After that happened, it was time for the great departure of those alpha males.
In the case of Peters, it was nice to see a player show some emotion and care because clearly Harbaugh has no faith in his defense, which is why he gambled on that fourth-down call late in the game. Harbaugh has to be careful not to let this situation fester because Peters is respected in the locker room and can influence young players.
Harbaugh is smart enough to figure that out and the two will come to some type of resolution. If not, that could become a major problem in the months ahead.
Mike, since Lamar Jackson entered the league, the teams you need to beat to get to the Super Bowl in the AFC are the Bills, Titans, and Chiefs. Include the Steelers because they are the Ravens’ archrival. Lamar’s in his fifth year and he’s only beaten those teams one time each. Is it time to start asking the question (or past the time) if he can win the big games on the biggest stage?
— Jason in Federal Hill
Preston: I’ve been asking two similar questions for two years now. One, can Jackson take the Ravens deep into the postseason? And two, can he win a Super Bowl? He has done just about everything else as far as training, conditioning and film study to improve his overall game, but there is still doubt about him being able to win big games in crunch time with his arm. Jackson wants a new contract but for the kind of money he is demanding, he needs to show he can win big in the postseason. Former Ravens quarterback Joe Flacco did in 2012, and then the Ravens made him the highest-paid quarterback in the NFL.
To me, if you want to get paid big then you have to deliver big, even though I’m still not sure I would give Jackson a fully guaranteed contract.
Why is it that my family and I can easily predict if the Ravens are running or throwing based on their offensive formation? If we can see it, I assume a trained NFL eye can easily predict what they are doing. How is Greg Roman regarded among his peers? Are most teams with an electric running and throwing quarterback running double tights and incorporating a fullback into their attack?
— Jesse Walker
Preston: I have had some problems with Greg Roman’s offenses in the past but not this year. Right now, the Ravens are averaging 359.3 yards per game — 217.3 passing and 142 rushing. They are also averaging 29.8 points.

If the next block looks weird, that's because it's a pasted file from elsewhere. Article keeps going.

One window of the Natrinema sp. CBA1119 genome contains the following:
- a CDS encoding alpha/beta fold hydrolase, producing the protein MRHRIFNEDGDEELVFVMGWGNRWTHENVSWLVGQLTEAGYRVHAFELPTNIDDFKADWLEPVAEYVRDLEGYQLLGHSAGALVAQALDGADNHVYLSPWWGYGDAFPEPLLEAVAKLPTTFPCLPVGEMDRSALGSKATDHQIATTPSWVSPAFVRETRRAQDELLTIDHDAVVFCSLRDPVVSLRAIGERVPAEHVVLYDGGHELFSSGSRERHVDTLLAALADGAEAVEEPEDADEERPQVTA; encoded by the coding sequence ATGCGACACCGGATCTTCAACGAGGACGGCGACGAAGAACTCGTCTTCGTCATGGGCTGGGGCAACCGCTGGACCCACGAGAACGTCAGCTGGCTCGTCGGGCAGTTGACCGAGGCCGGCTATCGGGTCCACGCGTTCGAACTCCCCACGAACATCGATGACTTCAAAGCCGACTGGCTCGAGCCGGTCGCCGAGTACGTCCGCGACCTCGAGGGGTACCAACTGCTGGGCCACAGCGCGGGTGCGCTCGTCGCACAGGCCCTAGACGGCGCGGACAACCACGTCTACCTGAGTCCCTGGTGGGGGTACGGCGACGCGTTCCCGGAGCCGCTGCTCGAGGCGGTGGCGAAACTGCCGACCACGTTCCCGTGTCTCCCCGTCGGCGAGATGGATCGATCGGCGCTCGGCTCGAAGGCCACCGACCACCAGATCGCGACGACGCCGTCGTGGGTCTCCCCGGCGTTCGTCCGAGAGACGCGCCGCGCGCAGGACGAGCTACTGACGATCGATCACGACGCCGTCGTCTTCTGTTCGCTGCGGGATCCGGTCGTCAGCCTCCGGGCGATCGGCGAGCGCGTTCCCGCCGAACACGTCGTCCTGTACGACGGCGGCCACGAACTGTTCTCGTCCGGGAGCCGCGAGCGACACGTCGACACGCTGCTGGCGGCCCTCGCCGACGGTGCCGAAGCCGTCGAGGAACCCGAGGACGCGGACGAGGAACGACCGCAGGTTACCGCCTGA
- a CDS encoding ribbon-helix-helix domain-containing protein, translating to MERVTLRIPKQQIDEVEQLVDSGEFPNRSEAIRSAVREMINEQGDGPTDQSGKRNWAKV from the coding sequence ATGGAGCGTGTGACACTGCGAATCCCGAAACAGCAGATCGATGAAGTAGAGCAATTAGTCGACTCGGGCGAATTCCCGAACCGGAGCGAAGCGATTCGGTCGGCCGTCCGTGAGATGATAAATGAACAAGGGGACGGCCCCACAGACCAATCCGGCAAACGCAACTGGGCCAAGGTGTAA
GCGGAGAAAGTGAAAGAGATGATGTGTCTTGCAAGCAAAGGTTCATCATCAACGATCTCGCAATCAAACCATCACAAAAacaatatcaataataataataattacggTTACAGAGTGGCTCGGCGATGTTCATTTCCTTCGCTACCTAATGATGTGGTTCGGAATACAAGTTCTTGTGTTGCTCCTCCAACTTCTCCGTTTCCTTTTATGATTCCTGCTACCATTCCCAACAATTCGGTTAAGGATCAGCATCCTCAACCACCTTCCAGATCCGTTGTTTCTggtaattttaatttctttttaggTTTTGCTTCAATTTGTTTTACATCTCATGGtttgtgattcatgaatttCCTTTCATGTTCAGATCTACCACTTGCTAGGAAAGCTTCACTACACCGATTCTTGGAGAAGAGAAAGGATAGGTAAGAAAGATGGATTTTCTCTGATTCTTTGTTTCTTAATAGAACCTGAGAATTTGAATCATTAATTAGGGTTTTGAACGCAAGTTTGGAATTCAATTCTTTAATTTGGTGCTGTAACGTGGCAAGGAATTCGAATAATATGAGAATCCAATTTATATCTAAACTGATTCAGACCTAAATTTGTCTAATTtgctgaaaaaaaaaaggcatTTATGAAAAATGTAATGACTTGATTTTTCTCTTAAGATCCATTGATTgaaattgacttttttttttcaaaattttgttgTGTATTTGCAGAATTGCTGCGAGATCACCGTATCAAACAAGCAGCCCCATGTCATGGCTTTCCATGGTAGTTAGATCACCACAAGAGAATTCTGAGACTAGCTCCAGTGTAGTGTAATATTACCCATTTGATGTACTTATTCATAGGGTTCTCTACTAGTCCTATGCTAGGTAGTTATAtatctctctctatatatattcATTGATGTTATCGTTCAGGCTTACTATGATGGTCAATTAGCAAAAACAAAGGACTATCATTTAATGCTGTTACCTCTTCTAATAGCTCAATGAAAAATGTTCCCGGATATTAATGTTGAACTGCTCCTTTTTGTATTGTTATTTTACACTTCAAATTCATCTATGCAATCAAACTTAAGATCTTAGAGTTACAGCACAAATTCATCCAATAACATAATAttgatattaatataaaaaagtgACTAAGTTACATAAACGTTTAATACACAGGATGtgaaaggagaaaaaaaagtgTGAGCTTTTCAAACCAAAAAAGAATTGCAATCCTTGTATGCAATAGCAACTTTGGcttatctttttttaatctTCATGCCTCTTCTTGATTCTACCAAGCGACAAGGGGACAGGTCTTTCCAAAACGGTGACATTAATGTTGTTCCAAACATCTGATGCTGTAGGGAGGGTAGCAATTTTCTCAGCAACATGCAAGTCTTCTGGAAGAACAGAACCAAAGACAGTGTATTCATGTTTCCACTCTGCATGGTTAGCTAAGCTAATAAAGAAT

What’s not to like?
I’m not ecstatic about some of Roman’s calls on short-yardage situations and would prefer he run 300-pound fullback Patrick Ricard up the gut for a yard or two or put Jackson out on the edge more in some run-pass-option plays. Overall, though, the Ravens have been successful.
As far as the double tights and incorporating a fullback, most offenses should be able to muscle up and succeed in short-yardage situations. I like the Ravens’ offense being multi-dimensional.
But if this offense is going to take another major step, Jackson has to learn to be able to read and throw to the outside areas of the field.
In hindsight, do you think a defensive end like George Karlaftis should have been one of the two first-round picks this year? I’ll admit he didn’t wow me coming out of Purdue, but watching him with the Chiefs, he seems pretty relentless out there. So far, seems like Kyle Hamilton’s presence has been more of a luxury than need, especially in light that we never ended up trading Chuck Clark, and Hamilton’s snap count seems to have gone down since the Dolphins game.
— Paul from Orlando
Preston: As stated above, I would have taken a pass rusher. One of the keys to having a great defense is being able to get pressure with the front four so a defense can drop seven players into coverage. Regardless, the Ravens became enamored with Hamilton, even though they already have Chuck Clark and Marcus Williams on the roster. They also selected cornerbacks Jayln Armour-Davis and Damarion Williams in the fourth round. But the problem is that defensive backs will get exposed if quarterbacks are given time to throw.
The Ravens stuck with their mantra of taking the best player available, but in this situation, it would’ve been good to “reach” on a pass rusher.
Mike, what is the status of tight end Nick Boyle? He is not even sniffing the field these days. Is it physical or is he in the coach’s doghouse?
— Dan in Elkton
Preston: Dan, to be honest, I think Boyle is one of Harbaugh’s favorite players, and the team is rewarding him for coming back from major knee surgery after his November 2020 injury. The guy has worked hard to return, but I saw him struggling to catch the ball and limping after major cuts during training camp. He has done nothing wrong to be put in Harbaugh’s doghouse.
Have a question for Mike Preston? Email [email protected] with “Ravens mailbag” in the subject line and it could be answered in The Baltimore Sun.